I know a couple that once had a share in a thoroughbred racehorse. For the purposes of this article we’ll call them Wal and Mrs Wal. Caught off-guard one day by an old, irascible mate, back when the economy was riding high, Wal agreed to buy a one-tenth share in the nag, which cost him $10,000.
At first there were high hopes for the filly, which had been purchased at the famed Magic Millions horse sales on the Gold Coast. Wal and Mrs Wal had dreams of hobnobbing in it the exclusive Owners’ Enclosures at Randwick and Flemington, sipping champagne with the Waterhouses and the Freedmans, bathed in the glow of reflected glory from their horse’s regular wins at the track. But this was not to be.
I’m jumping ahead. Let’s start at the beginning. When the horse was purchased Wal’s mate bought a half-share, then set about finding five others to form the syndicate, one of which was Wal’s mate’s accountant. This meant with Wal’s and the accountant’s share, Wal’s mate had effective control of the asset, should conflict ever arise between the members of the syndicate.
The filly came from good stock, a famed Kiwi stallion and an Irish dam. Those in the syndicate travelled to the breeder’s riverside property, which had a proper track and barrier, to see their potential future champion. And all fell in love with the pretty little filly – especially Mrs Wal after the horse rested her head on Mrs Wal’s shoulder. This horse was a sure bet.
The syndicate put great thought into choosing a name for the little filly. Each member came up with a name as they had to submit a list of names to the Australian Jockey Club. But all agreed Wal and Mrs Wal’s name – Pop the Bubbly – was the best. They waited with great anticipation to find out what moniker the horse would carry. But alas every name they submitted bar one, Ms Millionaire, was rejected for either being already taken, too similar to the name of another horse or too offensive.
Costs for training and upkeep were not high – Wal and Mrs Wal paid around $300 a month, which went towards the cost of stabling the horse, vet’s bills and training.
So preparations began to ready the horse for its first race. After some months of training Ms Millionaire was ready for its first barrier trial. The syndicate waited with bated breath for news of horse’s brilliance. But it refused to jump, wouldn’t get out of the barrier.
Now, this is not unusual in young horses, and the syndicate was not worried – after all, horses are not born knowing how to jump out of the gates – they have to be taught this skill. All Ms Millionaire needed was some time to learn what to do. But at the second barrier trial the horse again refused to jump. The trainers advised the syndicate that all the horse needed was a little rest, so off it went on a holiday to the Southern Highlands.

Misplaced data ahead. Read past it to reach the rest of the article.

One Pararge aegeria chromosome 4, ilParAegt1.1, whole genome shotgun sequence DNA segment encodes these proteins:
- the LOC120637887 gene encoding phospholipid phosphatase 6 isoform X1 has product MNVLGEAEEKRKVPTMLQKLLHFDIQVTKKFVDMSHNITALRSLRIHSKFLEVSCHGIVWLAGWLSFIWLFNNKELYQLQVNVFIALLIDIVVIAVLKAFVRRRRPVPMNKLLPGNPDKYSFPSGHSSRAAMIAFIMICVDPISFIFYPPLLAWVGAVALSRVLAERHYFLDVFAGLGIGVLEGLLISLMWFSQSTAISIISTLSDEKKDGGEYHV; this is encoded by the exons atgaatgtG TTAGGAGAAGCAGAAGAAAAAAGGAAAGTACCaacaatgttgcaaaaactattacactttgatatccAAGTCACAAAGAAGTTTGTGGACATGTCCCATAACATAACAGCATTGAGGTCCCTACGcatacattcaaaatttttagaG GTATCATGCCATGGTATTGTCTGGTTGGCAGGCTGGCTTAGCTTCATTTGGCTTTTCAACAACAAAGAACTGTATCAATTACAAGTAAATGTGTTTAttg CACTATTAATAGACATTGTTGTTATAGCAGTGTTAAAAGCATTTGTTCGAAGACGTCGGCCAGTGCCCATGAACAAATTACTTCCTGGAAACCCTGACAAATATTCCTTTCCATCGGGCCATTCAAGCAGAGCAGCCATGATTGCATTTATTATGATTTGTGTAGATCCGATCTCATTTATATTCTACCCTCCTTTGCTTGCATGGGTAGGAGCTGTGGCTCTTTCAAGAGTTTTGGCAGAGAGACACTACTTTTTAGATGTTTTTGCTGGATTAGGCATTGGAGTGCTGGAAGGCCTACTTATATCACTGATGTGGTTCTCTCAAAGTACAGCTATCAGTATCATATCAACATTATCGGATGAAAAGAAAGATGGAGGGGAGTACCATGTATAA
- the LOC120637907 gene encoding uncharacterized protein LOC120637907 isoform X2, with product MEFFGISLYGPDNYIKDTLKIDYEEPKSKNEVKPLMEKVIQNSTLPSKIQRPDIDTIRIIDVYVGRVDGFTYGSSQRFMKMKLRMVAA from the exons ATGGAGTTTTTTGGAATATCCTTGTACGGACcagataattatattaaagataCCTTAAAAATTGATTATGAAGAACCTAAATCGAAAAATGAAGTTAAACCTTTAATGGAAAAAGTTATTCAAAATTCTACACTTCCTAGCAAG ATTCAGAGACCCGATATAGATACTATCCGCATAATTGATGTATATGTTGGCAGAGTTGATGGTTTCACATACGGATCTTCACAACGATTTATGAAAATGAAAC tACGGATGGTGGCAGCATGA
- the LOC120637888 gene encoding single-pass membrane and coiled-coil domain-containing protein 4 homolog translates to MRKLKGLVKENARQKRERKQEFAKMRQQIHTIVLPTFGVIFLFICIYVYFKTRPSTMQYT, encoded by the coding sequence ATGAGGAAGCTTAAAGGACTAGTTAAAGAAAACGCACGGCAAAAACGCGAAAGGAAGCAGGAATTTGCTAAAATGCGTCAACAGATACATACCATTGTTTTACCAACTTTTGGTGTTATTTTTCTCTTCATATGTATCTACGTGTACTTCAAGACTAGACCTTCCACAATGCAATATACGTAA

Back from its spell in southern New South Wales and once again in the hands of her trainers, Ms Millionaire was finally taught to jump out of the gates at the right time. So the horse was ready for its first proper race. Although the syndicate fancied a first start for the horse somewhere where it could really shine – maybe Hong Kong – it ran its first race at Hawkesbury. And came last.
The trainers advised the syndicate the horse needed another holiday, so off it went for another rest. Again it ate grass in the Southern Highlands for six months, on the syndicate’s dime. On its return the trainers prepared Ms Millionaire for its second race at Wiseman’s Ferry. There were high hopes. But again it came last.
The syndicate now knew drastic action was needed, so they arranged for Ms Millionaire to train with, in Wal’s words ‘the next you-beaut trainer’, a man with a reputation as a horse whisperer par excellence. He advised the syndicate the horse needed an 18-month rest. This filly had more holidays than a member of the Royal family.
Wal says “we then sent her to Gai Waterhouse, but she couldn’t do anything with her either. So we sold her for $1,500 to a Port Macquarie trainer who had a win with her at her next race. I put it down to her being well rested.”
Wal and Mrs Wal have no regrets about their time as thoroughbred owners. “I look at it like buying a car – if I’d bought a new car it would have dropped in value by $10,000 as soon as I’d driven it out of the car yard. And it wasn’t too hard to find the money for her upkeep. The feeling of being a racehorse owner was exciting. But would I do it again? I guess the answer is neigh!”
Good luck to all punters this Spring Racing Carnival. I’d love to hear from readers about their own experiences investing in highly speculative ventures.